Ancient Near Eastern Studies Supplement 48 & 49

Tas-Silġ, Marsaxlokk (Malta) I & II Archeaological Excavations conducted by the University of Malta, 1996-2005

978-90-429-3076-6 / 978-90-429-3077-3
Hardback

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Description

Supplement 48

Tas-Silġ, on the south-east coast of the island of Malta, is a major multi-period site, with archaeologicial remains spanning four thousand years. A megalithic temple complex built in the early third millennium BC gave way to a Phoenician and Punic sanctuary dedicated to the goddess Astarte. The sacred place underwent major transformations in Roman times, becoming an international religious complex dedicated to the goddess Juno. Located on the maritime routes plied by mariners and traders, its fame did not escape the attention of the first-century BC orator Cicero. Excavated as part of a major archaeological project in the 1960’s, the site of Tas-Silġ lay abandoned for several decades. In 1996, the University of Malta renewed excavations at the site for ten seasons, uncovering Neolithic and Late Bronze Age occupation levels, and substantial deposits associated with ritual offerings of Punic date. This volume is the first monograph of the final publication of the excavations. It provides an account of those excavations and of the studies which accompanied them, including the lithic assemblages, the figurative representations, scarabs and amulets, the worked stone, the coins, and environmental analyses. It forms a companion volume to the second monograph, which reports on the pottery and the inscribed pottery.

Supplement 49

Tas-Silġ, on the south-east coast of the island of Malta, is a major multi-period site, with archaeologicial remains spanning four thousand years. A megalithic temple complex built in the early third millennium BC gave way to a Phoenician and Punic sanctuary dedicated to the goddess Astarte. The sacred place underwent major transformations in Roman times, becoming an international religious complex dedicated to the goddess Juno. Located on the maritime routes plied by mariners and traders, its fame did not escape the attention of the first-century BC orator Cicero. Excavated as part of a major archaeological project in the 1960’s, the site of Tas-Silġ lay abandoned for several decades. In 1996, the University of Malta renewed excavations at the site for ten seasons, uncovering Neolithic and Late Bronze Age occupation levels, and substantial deposits associated with ritual offerings of Punic date. This volume is the second monograph of the final publication of the excavations. It provides an account of the pottery and of the hundreds of inscribed pottery sherds that were recovered during the excavations. It forms a companion volume to the first monograph, which reports on the history of the site and other finds.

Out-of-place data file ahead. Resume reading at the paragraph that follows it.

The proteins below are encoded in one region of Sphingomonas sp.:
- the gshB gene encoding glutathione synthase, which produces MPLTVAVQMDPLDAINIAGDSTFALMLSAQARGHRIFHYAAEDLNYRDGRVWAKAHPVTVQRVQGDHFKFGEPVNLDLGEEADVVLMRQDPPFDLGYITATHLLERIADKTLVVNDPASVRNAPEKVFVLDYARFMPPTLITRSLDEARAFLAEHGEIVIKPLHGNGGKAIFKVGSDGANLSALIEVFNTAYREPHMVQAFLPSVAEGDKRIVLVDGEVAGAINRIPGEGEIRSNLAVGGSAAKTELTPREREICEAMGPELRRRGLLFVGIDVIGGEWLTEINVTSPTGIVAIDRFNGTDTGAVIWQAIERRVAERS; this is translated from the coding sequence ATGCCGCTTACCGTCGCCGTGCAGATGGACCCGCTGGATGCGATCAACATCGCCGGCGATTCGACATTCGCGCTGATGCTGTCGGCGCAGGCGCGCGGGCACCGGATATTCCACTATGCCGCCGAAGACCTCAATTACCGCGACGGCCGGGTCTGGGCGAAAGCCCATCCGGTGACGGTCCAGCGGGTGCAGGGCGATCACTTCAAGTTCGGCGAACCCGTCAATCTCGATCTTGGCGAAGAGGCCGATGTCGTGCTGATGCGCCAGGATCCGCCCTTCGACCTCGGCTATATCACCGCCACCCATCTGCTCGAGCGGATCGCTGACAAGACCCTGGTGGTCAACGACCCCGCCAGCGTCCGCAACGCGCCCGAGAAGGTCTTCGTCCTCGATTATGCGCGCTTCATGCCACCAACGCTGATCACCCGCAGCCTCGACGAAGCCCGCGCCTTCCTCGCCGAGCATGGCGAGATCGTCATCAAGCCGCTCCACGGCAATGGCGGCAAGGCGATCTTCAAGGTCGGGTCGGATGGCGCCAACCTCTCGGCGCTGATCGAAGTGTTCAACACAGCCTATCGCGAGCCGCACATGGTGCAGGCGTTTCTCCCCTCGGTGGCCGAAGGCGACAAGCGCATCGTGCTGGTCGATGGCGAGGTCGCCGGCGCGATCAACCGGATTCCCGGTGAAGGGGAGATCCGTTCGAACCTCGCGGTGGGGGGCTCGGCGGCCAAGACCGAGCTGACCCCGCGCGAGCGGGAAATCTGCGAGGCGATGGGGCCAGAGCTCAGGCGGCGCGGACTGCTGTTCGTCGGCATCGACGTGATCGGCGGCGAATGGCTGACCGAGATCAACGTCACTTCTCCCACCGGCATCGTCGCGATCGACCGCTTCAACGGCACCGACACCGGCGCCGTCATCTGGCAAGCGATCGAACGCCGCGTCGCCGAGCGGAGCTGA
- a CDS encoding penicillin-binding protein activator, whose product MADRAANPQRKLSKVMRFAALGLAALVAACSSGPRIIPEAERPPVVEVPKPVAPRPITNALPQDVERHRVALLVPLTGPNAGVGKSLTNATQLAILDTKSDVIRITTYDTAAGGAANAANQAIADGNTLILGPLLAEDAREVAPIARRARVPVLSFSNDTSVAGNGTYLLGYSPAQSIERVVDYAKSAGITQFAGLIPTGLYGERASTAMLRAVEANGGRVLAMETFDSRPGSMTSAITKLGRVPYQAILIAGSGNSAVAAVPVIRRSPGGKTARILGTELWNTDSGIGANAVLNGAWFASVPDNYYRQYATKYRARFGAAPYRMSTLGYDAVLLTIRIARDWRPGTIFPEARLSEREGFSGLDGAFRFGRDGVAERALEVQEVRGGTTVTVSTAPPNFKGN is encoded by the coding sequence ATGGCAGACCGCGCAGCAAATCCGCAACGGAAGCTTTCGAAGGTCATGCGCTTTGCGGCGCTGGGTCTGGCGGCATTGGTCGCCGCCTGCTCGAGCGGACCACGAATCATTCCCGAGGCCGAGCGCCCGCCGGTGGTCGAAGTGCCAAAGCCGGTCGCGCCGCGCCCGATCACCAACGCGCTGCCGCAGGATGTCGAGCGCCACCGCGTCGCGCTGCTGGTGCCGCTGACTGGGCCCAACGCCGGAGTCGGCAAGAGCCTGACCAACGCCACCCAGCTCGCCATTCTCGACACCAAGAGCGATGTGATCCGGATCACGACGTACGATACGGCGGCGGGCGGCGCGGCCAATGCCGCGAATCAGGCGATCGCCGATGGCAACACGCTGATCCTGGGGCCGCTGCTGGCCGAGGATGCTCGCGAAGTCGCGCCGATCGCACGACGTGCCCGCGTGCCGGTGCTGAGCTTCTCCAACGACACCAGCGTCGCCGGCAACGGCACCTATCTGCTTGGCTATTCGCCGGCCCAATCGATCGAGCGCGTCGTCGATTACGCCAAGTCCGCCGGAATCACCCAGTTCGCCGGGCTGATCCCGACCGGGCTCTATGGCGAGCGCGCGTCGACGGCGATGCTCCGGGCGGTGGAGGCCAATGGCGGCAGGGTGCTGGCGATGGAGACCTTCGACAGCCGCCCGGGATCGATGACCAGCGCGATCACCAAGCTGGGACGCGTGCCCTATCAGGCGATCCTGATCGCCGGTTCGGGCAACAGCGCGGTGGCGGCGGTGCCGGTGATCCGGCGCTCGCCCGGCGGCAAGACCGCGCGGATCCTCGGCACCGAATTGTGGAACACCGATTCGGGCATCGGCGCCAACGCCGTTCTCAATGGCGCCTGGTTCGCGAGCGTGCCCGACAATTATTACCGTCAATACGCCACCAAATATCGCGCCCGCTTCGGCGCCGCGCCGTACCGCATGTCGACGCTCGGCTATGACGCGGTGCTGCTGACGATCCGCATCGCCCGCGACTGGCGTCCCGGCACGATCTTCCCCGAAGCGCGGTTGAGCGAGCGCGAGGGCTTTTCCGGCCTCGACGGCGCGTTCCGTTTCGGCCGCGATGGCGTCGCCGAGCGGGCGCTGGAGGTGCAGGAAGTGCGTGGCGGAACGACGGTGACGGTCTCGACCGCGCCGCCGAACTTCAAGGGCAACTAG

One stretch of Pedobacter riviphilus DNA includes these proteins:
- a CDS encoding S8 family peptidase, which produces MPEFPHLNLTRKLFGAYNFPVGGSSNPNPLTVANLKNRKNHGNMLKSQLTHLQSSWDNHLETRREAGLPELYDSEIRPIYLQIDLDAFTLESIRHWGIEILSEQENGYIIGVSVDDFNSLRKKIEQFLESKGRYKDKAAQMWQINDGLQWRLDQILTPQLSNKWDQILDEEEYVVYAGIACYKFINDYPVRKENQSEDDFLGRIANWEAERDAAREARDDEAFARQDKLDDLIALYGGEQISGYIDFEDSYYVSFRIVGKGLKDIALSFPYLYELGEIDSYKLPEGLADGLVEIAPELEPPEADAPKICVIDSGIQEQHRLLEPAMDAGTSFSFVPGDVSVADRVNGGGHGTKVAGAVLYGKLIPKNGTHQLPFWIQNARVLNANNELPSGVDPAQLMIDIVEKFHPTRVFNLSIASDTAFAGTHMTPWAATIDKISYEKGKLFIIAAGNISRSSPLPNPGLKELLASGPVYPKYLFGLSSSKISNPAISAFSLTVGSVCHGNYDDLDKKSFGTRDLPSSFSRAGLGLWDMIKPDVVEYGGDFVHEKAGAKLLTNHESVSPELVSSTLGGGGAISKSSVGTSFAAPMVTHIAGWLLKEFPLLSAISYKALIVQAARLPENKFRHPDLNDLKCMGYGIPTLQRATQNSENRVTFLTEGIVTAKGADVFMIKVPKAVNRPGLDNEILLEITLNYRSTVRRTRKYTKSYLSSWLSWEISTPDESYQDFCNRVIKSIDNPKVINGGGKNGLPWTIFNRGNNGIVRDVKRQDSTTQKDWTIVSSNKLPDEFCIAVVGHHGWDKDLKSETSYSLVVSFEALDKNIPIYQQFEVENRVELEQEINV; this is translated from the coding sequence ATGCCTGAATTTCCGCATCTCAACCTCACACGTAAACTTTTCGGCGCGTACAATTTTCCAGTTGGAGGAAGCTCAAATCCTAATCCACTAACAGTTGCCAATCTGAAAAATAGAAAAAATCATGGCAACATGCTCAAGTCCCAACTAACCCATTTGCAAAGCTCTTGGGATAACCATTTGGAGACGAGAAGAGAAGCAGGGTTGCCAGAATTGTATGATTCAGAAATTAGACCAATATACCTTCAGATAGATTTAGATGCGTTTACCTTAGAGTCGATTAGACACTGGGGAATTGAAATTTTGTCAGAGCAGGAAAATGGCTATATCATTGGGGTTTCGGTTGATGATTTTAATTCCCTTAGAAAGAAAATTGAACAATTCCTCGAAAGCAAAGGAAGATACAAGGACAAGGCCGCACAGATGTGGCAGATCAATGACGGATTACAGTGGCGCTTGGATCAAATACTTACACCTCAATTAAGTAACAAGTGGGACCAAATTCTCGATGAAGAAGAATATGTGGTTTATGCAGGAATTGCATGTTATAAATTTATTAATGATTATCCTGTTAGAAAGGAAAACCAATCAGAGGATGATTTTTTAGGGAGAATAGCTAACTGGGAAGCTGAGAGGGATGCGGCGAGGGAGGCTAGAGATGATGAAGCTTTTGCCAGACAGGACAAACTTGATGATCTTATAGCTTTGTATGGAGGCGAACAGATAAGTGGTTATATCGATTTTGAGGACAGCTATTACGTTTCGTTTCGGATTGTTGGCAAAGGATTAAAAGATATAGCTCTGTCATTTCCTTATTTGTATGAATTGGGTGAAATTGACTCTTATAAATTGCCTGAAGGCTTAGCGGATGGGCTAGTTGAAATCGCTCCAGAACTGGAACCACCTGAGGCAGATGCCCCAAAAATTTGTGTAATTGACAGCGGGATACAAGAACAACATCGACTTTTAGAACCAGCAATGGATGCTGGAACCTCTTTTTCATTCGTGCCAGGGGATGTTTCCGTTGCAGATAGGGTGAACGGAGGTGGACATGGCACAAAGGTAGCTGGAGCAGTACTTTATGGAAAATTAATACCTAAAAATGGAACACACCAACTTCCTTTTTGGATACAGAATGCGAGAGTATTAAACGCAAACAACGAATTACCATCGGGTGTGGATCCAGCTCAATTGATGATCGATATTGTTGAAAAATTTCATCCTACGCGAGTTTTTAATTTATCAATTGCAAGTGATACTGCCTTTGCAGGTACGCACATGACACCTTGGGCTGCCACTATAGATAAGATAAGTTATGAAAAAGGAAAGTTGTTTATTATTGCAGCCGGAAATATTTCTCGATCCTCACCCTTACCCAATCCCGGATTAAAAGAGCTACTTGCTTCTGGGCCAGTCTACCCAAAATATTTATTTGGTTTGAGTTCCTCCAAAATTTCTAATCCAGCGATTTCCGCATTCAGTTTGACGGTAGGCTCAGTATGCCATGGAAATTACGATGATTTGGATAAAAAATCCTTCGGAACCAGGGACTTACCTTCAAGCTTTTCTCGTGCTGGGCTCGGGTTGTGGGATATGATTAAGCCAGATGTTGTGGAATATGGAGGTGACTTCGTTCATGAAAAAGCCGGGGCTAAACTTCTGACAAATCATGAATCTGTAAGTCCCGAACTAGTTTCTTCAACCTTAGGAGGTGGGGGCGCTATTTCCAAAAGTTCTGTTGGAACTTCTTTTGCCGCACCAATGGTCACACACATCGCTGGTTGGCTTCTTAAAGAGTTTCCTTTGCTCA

Additional information

Weight 5110.0000 g
Dimensions 30.5 x 22.0 cm
ISBN 978-90-429-3076-6 / 978-90-429-3077-3
Cover
Year of publication
Note Supplement 48 - 500 pages Supplement 49 - 670 pages
Author ,

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